|37000 Feet||Browse and search NASA's
Aviation Safety Reporting System
|Locale Reference||airport : n67|
|Altitude||agl bound lower : 0|
agl bound upper : 0
|Operator||common carrier : air carrier|
|Make Model Name||Small Transport|
|Flight Phase||climbout : takeoff|
|Affiliation||company : air carrier|
|Function||flight crew : captain|
oversight : pic
|Qualification||pilot : atp|
pilot : instrument
|Experience||flight time last 90 days : 200|
flight time total : 4500
flight time type : 1200
|Affiliation||company : air carrier|
|Function||flight crew : first officer|
|Qualification||pilot : instrument|
pilot : commercial
|Anomaly||non adherence : published procedure|
non adherence other
other anomaly other
other spatial deviation
|Independent Detector||other flight crewa|
|Resolutory Action||flight crew : rejected takeoff|
|Primary Problem||Flight Crew Human Performance|
|Air Traffic Incident||Pilot Deviation|
We had been delayed all evening and numerous flts had already been cancelled due to WX and ATC delays. Normal company practice has been for company dispatchers to obtain our IFR releases from this uncontrolled field and relay them to the crew via company frequency when ready for departure. Since we had no passengers on this fry flight we obtained our release and void time prior to leaving the dispatch office (not uncommon). We had about a 7 min window in which to depart. Things started to take a little bit longer than normal and soon we found ourselves 'rushing' through the checklists in order to be airborne prior to void time. There was a x-wind that night and sometimes I consciously choose to leave the rudder control lock installed to ease pressure on my feet to work the brakes and steer with the tiller (the control locks are all internal in the cockpit of the small transport). This night I am not sure if I made such a decision. During the checklist, my copilot called 'flight controls' to which I responded 'free and clear' while rotating the yoke through its movement. I obviously did not check the rudder pedals for movement. Completing the checklist I turned onto the runway and gave the aircraft over to my first officer (the PF). He advanced power and began the takeoff roll. Approaching V1, he tried to correct for the x-wind with rudder but was unable as we noted it was frozen. We aborted the takeoff with myself in control at this point and maintaining directional control with the tiller. We stopped and taxied off the active west/O further incident. Departing the runway we both noted the rudder lock was in place (a pole extending from the floor to the base of the panel) between my legs. How stupid, yet how fortunate we were! I allowed myself to be rushed by an approaching void time rather than request an extension. Grateful I am that the x-wind was only light. Having jumpseated many times on other carriers I have noted most crews add to their response 'top and bottom' (rudder) to the flight controls query. I have now added that phrase to my response each time! An additional contributing factor may be that other aircraft in our fleet, which I also fly, have their nose steering linked to the rudder rather than a tiller which make it difficult to test unrestricted travel while taxiing.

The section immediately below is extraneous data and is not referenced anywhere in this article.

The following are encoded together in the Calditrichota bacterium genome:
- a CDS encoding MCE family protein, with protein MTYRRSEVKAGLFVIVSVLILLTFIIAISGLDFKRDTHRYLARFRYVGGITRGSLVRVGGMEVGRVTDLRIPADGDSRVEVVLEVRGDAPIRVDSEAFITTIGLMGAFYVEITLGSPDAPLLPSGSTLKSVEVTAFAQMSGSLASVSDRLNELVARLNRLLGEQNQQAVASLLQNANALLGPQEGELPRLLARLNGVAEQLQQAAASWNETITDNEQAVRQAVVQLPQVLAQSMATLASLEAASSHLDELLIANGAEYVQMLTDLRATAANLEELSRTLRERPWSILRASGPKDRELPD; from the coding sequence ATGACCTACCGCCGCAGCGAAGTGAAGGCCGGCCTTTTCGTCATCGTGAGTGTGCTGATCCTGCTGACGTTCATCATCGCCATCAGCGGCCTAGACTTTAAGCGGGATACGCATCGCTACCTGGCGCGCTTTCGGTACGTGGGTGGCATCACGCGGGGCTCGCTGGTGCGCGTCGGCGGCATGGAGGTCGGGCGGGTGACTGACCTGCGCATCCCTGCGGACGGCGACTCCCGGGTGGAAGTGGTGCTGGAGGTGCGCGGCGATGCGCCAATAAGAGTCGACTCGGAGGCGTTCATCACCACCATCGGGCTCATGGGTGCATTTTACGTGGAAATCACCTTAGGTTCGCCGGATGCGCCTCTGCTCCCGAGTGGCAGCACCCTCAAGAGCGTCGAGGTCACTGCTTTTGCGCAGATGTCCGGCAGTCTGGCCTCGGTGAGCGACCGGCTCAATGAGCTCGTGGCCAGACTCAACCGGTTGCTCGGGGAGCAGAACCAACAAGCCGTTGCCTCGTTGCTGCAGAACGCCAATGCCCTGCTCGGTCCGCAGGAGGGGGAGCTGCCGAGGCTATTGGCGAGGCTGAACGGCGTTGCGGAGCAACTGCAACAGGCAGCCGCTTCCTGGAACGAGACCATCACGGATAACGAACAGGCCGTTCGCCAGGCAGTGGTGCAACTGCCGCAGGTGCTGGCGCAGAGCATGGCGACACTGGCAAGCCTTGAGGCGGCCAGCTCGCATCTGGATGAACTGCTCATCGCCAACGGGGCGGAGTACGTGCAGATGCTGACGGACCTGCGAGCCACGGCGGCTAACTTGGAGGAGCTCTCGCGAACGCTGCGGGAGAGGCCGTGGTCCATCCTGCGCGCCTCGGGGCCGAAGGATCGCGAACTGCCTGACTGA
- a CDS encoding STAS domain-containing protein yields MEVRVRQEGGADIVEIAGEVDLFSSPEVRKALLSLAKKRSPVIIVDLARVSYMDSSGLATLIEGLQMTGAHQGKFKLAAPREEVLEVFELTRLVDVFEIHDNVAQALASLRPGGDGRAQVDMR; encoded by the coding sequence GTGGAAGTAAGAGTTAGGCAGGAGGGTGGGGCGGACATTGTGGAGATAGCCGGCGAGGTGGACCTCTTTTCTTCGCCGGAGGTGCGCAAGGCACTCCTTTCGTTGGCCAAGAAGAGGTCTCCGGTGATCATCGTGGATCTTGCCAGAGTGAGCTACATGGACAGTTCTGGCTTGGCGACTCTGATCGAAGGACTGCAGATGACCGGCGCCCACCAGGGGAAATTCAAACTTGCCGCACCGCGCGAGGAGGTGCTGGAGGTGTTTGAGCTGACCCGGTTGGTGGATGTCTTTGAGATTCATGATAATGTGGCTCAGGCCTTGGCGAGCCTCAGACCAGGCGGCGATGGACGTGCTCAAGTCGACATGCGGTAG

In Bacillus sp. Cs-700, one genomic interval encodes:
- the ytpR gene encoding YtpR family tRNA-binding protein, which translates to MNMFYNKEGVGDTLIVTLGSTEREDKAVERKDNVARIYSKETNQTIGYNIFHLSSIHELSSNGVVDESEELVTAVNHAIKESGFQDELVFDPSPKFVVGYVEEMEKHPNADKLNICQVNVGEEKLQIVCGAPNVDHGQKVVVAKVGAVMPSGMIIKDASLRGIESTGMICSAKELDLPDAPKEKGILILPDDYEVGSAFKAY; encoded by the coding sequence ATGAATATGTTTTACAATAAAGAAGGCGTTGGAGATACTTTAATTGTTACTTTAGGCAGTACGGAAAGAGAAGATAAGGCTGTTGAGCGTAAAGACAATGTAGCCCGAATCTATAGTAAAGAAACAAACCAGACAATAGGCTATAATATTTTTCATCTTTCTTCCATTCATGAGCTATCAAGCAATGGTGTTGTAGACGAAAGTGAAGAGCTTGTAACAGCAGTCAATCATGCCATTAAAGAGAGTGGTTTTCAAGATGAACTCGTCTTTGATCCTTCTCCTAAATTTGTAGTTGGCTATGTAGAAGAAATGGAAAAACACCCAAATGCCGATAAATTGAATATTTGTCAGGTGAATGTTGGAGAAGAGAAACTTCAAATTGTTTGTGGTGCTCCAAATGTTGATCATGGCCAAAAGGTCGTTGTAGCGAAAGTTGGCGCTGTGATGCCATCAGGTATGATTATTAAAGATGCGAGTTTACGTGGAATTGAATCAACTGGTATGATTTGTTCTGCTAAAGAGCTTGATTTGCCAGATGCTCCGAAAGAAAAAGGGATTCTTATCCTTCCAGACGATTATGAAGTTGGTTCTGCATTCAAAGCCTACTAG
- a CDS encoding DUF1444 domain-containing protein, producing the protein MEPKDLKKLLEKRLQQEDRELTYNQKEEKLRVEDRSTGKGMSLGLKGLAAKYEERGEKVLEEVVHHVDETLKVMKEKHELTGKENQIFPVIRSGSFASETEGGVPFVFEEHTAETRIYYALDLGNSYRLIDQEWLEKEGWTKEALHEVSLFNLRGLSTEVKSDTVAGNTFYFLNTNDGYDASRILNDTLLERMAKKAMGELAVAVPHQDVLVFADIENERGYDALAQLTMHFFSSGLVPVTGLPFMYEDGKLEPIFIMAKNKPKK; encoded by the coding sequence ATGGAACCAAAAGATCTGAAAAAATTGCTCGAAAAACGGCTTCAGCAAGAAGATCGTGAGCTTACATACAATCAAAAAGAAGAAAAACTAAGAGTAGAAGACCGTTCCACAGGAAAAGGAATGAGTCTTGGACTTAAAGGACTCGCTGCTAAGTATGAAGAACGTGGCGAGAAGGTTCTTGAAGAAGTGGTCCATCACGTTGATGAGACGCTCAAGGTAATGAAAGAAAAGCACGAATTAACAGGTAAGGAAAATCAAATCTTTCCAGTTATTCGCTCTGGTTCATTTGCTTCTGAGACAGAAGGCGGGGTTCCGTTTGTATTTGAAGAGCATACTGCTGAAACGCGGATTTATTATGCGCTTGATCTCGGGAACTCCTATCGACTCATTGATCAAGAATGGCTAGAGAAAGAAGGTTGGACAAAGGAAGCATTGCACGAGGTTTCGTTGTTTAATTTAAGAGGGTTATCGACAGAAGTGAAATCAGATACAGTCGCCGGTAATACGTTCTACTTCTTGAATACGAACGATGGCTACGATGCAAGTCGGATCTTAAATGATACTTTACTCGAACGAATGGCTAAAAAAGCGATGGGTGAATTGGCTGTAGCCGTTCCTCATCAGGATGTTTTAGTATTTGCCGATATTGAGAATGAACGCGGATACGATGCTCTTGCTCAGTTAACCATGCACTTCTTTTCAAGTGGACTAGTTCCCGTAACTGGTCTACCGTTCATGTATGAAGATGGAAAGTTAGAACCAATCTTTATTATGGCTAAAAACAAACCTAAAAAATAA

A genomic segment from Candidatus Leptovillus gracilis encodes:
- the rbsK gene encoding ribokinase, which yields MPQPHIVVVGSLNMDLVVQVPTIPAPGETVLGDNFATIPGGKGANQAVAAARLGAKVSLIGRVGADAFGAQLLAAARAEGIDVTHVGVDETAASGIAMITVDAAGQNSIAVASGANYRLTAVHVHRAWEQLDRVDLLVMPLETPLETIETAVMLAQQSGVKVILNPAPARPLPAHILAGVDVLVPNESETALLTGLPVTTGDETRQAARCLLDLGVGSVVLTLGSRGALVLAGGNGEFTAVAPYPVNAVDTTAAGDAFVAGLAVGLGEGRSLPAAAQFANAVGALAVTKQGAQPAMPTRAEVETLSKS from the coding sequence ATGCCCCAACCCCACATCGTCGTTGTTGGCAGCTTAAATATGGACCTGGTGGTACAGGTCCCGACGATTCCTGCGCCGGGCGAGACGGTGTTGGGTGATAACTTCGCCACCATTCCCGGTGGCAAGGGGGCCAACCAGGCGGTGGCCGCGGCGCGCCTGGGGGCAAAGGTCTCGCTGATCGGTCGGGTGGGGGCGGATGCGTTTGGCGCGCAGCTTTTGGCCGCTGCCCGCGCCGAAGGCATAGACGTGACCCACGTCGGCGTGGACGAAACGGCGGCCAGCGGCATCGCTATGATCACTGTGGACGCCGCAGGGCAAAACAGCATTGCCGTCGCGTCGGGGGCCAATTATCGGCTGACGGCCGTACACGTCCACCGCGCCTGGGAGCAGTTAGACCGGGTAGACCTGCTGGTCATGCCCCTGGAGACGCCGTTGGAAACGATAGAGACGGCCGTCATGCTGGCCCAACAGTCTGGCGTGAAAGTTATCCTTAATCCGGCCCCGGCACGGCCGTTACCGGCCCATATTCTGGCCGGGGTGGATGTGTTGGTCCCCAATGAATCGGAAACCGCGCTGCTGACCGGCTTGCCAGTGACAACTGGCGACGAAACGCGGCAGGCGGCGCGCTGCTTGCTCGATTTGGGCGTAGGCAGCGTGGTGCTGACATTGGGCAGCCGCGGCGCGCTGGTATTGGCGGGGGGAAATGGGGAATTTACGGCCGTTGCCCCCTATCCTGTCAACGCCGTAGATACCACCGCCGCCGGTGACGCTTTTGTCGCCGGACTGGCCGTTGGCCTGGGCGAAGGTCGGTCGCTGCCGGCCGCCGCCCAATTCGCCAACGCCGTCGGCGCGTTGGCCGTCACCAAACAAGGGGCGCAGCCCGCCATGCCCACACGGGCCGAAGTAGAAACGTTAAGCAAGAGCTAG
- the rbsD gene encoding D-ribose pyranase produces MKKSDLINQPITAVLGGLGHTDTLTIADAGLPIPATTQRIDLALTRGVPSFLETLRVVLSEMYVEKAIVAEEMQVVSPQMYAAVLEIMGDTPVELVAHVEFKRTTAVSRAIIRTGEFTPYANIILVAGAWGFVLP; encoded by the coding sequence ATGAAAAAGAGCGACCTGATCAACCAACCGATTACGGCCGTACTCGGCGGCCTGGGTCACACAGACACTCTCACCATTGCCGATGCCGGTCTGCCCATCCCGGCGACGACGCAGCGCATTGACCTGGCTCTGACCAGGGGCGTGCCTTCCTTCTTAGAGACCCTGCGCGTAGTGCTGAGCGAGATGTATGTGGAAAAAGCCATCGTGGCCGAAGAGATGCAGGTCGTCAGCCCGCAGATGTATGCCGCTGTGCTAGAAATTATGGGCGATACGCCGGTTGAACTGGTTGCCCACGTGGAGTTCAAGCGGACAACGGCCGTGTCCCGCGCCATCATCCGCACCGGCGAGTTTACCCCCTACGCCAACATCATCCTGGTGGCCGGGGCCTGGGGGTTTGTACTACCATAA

Original NASA ASRS Text
Title: SMT PIC ABORTS TKOF WHEN IT IS DETERMINED THAT THE RUDDERS ARE STILL LOCKED.
Narrative: WE HAD BEEN DELAYED ALL EVENING AND NUMEROUS FLTS HAD ALREADY BEEN CANCELLED DUE TO WX AND ATC DELAYS. NORMAL COMPANY PRACTICE HAS BEEN FOR COMPANY DISPATCHERS TO OBTAIN OUR IFR RELEASES FROM THIS UNCTLED FIELD AND RELAY THEM TO THE CREW VIA COMPANY FREQ WHEN READY FOR DEP. SINCE WE HAD NO PAXS ON THIS FRY FLT WE OBTAINED OUR RELEASE AND VOID TIME PRIOR TO LEAVING THE DISPATCH OFFICE (NOT UNCOMMON). WE HAD ABOUT A 7 MIN WINDOW IN WHICH TO DEPART. THINGS STARTED TO TAKE A LITTLE BIT LONGER THAN NORMAL AND SOON WE FOUND OURSELVES 'RUSHING' THROUGH THE CHKLISTS IN ORDER TO BE AIRBORNE PRIOR TO VOID TIME. THERE WAS A X-WIND THAT NIGHT AND SOMETIMES I CONSCIOUSLY CHOOSE TO LEAVE THE RUDDER CTL LOCK INSTALLED TO EASE PRESSURE ON MY FEET TO WORK THE BRAKES AND STEER WITH THE TILLER (THE CTL LOCKS ARE ALL INTERNAL IN THE COCKPIT OF THE SMT). THIS NIGHT I AM NOT SURE IF I MADE SUCH A DECISION. DURING THE CHKLIST, MY COPLT CALLED 'FLT CTLS' TO WHICH I RESPONDED 'FREE AND CLR' WHILE ROTATING THE YOKE THROUGH ITS MOVEMENT. I OBVIOUSLY DID NOT CHK THE RUDDER PEDALS FOR MOVEMENT. COMPLETING THE CHKLIST I TURNED ONTO THE RWY AND GAVE THE ACFT OVER TO MY F/O (THE PF). HE ADVANCED PWR AND BEGAN THE TKOF ROLL. APCHING V1, HE TRIED TO CORRECT FOR THE X-WIND WITH RUDDER BUT WAS UNABLE AS WE NOTED IT WAS FROZEN. WE ABORTED THE TKOF WITH MYSELF IN CTL AT THIS POINT AND MAINTAINING DIRECTIONAL CTL WITH THE TILLER. WE STOPPED AND TAXIED OFF THE ACTIVE W/O FURTHER INCIDENT. DEPARTING THE RWY WE BOTH NOTED THE RUDDER LOCK WAS IN PLACE (A POLE EXTENDING FROM THE FLOOR TO THE BASE OF THE PANEL) BTWN MY LEGS. HOW STUPID, YET HOW FORTUNATE WE WERE! I ALLOWED MYSELF TO BE RUSHED BY AN APCHING VOID TIME RATHER THAN REQUEST AN EXTENSION. GRATEFUL I AM THAT THE X-WIND WAS ONLY LIGHT. HAVING JUMPSEATED MANY TIMES ON OTHER CARRIERS I HAVE NOTED MOST CREWS ADD TO THEIR RESPONSE 'TOP AND BOTTOM' (RUDDER) TO THE FLT CTLS QUERY. I HAVE NOW ADDED THAT PHRASE TO MY RESPONSE EACH TIME! AN ADDITIONAL CONTRIBUTING FACTOR MAY BE THAT OTHER ACFT IN OUR FLEET, WHICH I ALSO FLY, HAVE THEIR NOSE STEERING LINKED TO THE RUDDER RATHER THAN A TILLER WHICH MAKE IT DIFFICULT TO TEST UNRESTRICTED TRAVEL WHILE TAXIING.
Data retrieved from NASA's ASRS site as of July 2007 and automatically converted to unabbreviated mixed upper/lowercase text. This report is for informational purposes with no guarantee of accuracy. See NASA's ASRS site for official report.